Abstract

http://ssrn.com/abstract=802244
 
 

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Justice and the Administrative State: The FDIC and the Superior Bank Failure (Essay)


Christian A. Johnson


University of Utah College of Law


Loyola University Chicago Law Journal, Vol. 36, p. 483, 2005

Abstract:     
This essay demonstrates through the Superior Bank failure how an administrative agency, the FDIC, can act without taking into account what is fair and just for all involved parties, instead maximizing its power or its economic recovery. The author argues that the FDIC lost sight of how it should have responded and not how it could have by giving preferential treatment to Superior's shareholders and attempting to sue the auditor Ernst & Young in contravention of Superior's contractual obligations. The FDIC's actions sublimated the fairness of the insolvency resolution process for the creditors of Superior and exposed Ernst & Young to liabilities well beyond what it had contracted for with Superior.

Number of Pages in PDF File: 12

Keywords: Economic regulation, bank failure, Superior, Pritzker, receiver, conservator, FDIC, Federal Deposit Insurance Corporation, administrative agency, justice, fairness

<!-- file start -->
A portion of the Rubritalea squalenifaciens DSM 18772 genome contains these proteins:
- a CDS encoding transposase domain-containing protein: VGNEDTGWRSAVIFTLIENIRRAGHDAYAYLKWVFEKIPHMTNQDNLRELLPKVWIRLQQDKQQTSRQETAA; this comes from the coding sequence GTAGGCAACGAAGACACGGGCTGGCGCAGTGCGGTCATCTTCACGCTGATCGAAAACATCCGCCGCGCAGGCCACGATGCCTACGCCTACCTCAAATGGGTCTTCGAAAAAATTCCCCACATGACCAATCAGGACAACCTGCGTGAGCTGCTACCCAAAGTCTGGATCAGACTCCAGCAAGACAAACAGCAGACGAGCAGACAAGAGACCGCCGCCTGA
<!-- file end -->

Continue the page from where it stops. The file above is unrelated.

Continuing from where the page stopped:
JEL Classification: G28, G21, K23

Accepted Paper Series


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Date posted: September 12, 2005  

Suggested Citation

Johnson, Christian A., Justice and the Administrative State: The FDIC and the Superior Bank Failure (Essay). Loyola University Chicago Law Journal, Vol. 36, p. 483, 2005. Available at SSRN: http://ssrn.com/abstract=802244

Contact Information

Christian A. Johnson (Contact Author)
University of Utah College of Law ( email )
332 S. 1400 East Front
Salt Lake City, UT 84112-0730
United States

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